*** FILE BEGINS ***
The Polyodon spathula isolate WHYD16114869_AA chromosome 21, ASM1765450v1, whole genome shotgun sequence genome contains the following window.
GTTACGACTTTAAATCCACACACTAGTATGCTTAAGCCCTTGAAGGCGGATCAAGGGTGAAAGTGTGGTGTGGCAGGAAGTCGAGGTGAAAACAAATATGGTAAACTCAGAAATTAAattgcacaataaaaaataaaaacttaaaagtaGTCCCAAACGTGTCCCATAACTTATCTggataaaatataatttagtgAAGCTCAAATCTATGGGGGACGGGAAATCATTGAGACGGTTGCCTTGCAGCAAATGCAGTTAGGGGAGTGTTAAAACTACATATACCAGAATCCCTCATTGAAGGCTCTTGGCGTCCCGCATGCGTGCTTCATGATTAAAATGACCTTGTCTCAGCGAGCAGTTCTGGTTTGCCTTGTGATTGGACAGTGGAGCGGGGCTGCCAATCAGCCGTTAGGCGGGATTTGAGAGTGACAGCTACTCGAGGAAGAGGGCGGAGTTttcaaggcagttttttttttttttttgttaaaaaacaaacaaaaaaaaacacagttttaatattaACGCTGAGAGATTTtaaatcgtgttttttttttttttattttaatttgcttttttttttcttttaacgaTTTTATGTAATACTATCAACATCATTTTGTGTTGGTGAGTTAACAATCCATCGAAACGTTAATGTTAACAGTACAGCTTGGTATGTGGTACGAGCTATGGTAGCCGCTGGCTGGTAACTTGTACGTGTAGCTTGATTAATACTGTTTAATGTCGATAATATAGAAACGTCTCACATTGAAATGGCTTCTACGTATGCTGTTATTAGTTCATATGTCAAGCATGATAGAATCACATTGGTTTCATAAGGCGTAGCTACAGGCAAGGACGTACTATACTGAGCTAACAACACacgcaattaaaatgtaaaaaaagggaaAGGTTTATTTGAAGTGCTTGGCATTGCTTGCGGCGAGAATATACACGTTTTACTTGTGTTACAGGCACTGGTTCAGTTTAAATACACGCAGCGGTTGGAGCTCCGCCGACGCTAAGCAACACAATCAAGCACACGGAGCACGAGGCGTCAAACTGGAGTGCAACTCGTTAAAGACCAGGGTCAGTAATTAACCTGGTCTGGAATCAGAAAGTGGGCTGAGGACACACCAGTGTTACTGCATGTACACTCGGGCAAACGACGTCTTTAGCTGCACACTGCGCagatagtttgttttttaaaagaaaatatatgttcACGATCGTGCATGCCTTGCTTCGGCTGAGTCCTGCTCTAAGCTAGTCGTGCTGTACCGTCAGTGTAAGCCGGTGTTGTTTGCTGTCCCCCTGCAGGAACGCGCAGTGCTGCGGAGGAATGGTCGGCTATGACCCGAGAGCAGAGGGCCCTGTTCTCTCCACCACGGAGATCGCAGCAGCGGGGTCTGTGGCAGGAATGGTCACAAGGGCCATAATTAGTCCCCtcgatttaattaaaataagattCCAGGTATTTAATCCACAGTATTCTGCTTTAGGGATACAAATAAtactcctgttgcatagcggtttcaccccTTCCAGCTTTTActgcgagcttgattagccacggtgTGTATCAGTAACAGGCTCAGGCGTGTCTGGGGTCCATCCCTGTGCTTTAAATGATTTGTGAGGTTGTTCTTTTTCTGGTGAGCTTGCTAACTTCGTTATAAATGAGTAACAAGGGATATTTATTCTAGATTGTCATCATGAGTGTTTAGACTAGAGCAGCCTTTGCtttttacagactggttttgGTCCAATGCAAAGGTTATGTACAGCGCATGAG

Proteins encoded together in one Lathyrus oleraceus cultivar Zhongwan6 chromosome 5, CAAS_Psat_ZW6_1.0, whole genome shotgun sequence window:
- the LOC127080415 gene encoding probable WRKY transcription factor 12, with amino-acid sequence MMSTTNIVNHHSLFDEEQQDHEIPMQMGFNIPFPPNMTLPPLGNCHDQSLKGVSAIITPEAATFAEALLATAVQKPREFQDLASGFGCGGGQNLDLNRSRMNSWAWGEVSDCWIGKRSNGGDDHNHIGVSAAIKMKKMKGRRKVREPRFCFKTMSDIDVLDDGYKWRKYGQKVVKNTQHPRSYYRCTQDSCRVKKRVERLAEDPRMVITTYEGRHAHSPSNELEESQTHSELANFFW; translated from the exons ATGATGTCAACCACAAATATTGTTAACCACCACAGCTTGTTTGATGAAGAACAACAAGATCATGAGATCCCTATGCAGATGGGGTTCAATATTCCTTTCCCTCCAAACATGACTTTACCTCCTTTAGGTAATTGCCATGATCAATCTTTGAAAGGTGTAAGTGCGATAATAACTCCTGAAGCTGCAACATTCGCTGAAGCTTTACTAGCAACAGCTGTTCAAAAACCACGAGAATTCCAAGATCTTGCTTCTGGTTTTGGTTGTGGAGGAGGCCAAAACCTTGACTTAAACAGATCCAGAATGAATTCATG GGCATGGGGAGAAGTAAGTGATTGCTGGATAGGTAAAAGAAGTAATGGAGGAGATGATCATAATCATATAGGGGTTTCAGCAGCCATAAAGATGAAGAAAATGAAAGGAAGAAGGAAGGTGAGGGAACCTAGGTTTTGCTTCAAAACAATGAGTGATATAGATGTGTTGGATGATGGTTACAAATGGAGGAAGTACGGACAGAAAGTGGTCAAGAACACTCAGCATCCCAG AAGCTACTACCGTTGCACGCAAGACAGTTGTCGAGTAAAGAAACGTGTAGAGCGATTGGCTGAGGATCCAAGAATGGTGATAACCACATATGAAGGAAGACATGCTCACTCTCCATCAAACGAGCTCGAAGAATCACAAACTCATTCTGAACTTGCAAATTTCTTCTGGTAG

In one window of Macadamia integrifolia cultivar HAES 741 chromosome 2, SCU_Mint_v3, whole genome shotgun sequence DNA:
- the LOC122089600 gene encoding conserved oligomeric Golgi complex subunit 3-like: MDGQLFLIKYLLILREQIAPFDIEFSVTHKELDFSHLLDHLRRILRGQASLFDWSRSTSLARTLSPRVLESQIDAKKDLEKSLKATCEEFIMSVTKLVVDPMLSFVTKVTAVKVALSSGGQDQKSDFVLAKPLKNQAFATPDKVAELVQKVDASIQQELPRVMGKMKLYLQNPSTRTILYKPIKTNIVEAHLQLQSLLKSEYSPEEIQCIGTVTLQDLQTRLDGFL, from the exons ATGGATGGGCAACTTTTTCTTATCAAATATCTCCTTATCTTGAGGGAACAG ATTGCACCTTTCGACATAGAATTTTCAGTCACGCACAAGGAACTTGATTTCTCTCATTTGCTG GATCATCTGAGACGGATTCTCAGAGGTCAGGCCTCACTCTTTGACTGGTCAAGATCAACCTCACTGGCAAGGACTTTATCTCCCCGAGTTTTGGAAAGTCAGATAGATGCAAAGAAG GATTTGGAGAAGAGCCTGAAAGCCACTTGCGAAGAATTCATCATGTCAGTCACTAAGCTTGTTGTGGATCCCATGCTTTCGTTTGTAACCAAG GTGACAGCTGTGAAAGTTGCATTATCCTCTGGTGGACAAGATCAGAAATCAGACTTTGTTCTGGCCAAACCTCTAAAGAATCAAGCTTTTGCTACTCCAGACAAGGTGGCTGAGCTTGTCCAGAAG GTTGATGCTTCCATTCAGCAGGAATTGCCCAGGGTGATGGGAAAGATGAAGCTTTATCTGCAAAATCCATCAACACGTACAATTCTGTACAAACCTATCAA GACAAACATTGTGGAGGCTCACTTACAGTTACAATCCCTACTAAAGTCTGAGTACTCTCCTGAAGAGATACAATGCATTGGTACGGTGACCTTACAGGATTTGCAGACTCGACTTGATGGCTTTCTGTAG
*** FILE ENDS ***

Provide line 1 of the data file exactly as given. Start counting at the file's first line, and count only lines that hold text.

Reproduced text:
The Polyodon spathula isolate WHYD16114869_AA chromosome 21, ASM1765450v1, whole genome shotgun sequence genome contains the following window.